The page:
When I first heard that the Playstation 4 Platinum Wireless Headset would support not only 7.1 surround sound, but true 3D audio, I knew I had to check it out. The potential for 3D audio in video games, especially for the blind, is staggering, and I wanted to see if playstation could make it a reality. Turns out they’ve got a very good start, and I’ll go so far as to say there’s tremendous potential there for the blind. For now, let’s focus on the headset itself.
First, it’s comfortable. It’s not too heavy, not too light. It feels solid, and the well-padded, large ear cups are easy on the ears, and help to broaden the sound.
The controls turned out to be surprisingly easy to locate, and to use. Though each control is the same shape, they are all well-separated from one another, and each is tactiley different. The mute button for the microphone, for instance, is a little more inset than the rest of the buttons. The power switch, which doubles as your switch for presets, has a couple of obvious bumps on it. And all of the controls, except for the switch that activates or deactivates virtual surround, are on the left side, making it even less confusing.
Here’s a brief description of the headset for the curious. Nearest the bottom is a 3.5 MM jack, used with the supplied patch cable to plug the headset into any standard headphone jack. Next to that, the USB Mini port, used to charge it. Then, in order, heading to the top, we have the master volume buttons, the mute button, the power/presets switch, and the game audio/chat audio balance buttons. Down tilts the balance toward chat audio, up tilts it toward game audio. And as mentioned, the only thing you’ve got on the right is the switch for virtual surround. Up is on, down is off, though you’ll hardly need me to tell you that once you hear it.
And speaking of the sound, it’s fantastic. The first game I played was Mortal Kombat X, and that game doesn’t represent the height of surround sound, but still, it sounded great. Every hit sounded more impactful because of the bass that the headset pumps out, and the surround sound did lend itself a little to the 2D fighting environment. When I tossed my opponent across the screen, I felt like I had done so. That game has great audio, and the Platinum headset made it sound even better. Best of all, it’s practically lag-free. By this, I mean that when you press a button in whichever game you’re playing, there is practically no delay at all between your button press and the sound of the action you took. For Bluetooth headsets, this is actually fairly uncommon, as many, many Bluetooth devices have a delay of about a 3rd of a second. I don’t know how they pulled this off, but lag is undetectable here.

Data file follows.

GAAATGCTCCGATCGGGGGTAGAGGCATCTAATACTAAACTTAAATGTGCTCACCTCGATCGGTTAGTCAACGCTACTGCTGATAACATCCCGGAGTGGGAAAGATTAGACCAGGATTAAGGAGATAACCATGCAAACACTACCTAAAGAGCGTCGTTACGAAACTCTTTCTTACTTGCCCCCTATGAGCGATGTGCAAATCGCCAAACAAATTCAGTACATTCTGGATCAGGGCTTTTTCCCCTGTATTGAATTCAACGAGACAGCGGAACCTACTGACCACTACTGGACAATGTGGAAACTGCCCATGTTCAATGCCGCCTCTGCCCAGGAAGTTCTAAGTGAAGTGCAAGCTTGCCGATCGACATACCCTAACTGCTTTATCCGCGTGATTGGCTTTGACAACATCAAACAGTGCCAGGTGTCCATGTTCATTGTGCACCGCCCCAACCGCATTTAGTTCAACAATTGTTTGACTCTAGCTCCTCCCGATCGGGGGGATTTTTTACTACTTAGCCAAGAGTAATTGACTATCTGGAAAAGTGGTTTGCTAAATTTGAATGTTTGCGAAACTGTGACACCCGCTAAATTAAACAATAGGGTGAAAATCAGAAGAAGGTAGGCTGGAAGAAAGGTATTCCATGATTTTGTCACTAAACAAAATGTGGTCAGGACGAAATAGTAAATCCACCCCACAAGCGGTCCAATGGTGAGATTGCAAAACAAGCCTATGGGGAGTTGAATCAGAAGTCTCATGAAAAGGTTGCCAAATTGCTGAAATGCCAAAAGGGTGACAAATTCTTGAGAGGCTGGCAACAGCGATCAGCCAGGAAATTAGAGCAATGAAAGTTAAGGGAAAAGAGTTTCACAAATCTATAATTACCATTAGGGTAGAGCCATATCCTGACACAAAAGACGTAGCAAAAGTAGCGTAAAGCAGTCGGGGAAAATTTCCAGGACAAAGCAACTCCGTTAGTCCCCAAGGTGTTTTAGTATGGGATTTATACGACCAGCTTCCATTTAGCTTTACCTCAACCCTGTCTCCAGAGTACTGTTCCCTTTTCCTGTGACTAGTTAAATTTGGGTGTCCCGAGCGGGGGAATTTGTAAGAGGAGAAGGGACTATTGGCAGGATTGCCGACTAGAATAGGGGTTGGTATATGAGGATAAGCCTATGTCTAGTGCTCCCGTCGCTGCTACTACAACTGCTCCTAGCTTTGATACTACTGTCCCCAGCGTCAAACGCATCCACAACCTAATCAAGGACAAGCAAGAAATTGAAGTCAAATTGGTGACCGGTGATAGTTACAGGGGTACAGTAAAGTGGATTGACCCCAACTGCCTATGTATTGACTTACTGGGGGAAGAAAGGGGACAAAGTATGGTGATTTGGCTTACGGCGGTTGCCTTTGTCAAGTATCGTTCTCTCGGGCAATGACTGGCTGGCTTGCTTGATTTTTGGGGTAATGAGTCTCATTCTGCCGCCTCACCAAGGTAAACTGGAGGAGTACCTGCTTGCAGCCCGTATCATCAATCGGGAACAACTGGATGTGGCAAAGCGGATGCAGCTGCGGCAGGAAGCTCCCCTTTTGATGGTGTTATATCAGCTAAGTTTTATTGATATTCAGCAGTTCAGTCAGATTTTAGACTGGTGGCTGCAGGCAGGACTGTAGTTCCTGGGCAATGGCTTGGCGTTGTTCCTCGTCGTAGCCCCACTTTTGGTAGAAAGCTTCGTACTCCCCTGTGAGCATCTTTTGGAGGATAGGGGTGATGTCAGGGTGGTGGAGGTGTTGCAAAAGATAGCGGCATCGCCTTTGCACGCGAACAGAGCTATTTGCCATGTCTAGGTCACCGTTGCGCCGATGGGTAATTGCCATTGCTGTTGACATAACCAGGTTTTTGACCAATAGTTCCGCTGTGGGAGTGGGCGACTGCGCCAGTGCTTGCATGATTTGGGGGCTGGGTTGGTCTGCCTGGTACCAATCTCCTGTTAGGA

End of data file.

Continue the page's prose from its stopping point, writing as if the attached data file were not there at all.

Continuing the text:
And still on the topic of sound, I should mention for the visually impaired that the headset does possess some identifiable beeps and boops when you interact with it. Mute the mic and you get one beep, unmute it and you get a lower tone beep. More beeps when you press the volume and balance buttons, and some helpful power and connected tones when you flip the switch. The whole thing is very easy to use, just gotta make sure that the dongle’s plugged in, and you’re off.
In terms of battery life this headset does not disappoint. It boasts a super solid 13 hours of use before needing a charge, and that, at least for me, is like 2 or 3 lengthy gaming sessions. Even better, you can use the headset even while you’re charging it. Not only are you getting awesome battery life, allowing you to game in 7.1 surround and/or 3D audio for quite a long time, but you truly never have to stop using the headset as long as your USB cable is long enough.
The headset also boasts an internal microphone for chat purposes. No, it’s not a giant mic that sticks out and hits you in the face constantly, it’s built right into the headset. You won’t know it’s there until you’re picked up on it while you chat. Its quality is pretty good, too. Not the best, mind you. There are many microphones that sound better than this, but I personally think it’s a very good solution for an internal, out of the way mic, and I’ve never had any particular problems with it.
Now, I cannot talk about this headset without also talking about the headset companion app. Keep in mind that this particular segment is very individual to me, as I am a totally blind person. This app, most unfortunately indeed, is completely inaccessible to the blind. Though the PS4 now possesses text to speech capability, and though that ability extends to some additional apps as of this writing, it does not work in the Headset Companion. Why does this matter? It matters because developers have programmed presets for their games, which can only be downloaded with this app, and those presets change the way those games sound to exactly what the developers wanted them to sound like. To a blind person who cares very, very much about game audio, this is a huge deal, and a huge disappointment that we cannot use it.
All in all, though, the headset’s great. It’s a fantastic wireless surround sound headset solution. It’s comfortable, it’s nearly lag-free, the controls are easy to identify, it sounds great, it’s got great battery life, and a decent chat mic. If you want some excellent sound while you game on PS4, then I currently cannot recommend anything better than the Platinum Wireless Headset.
This article has been transferred from DAGERSystem (now AbilityPoints). Scores, formatting, and writing style may differ from original CIPT content.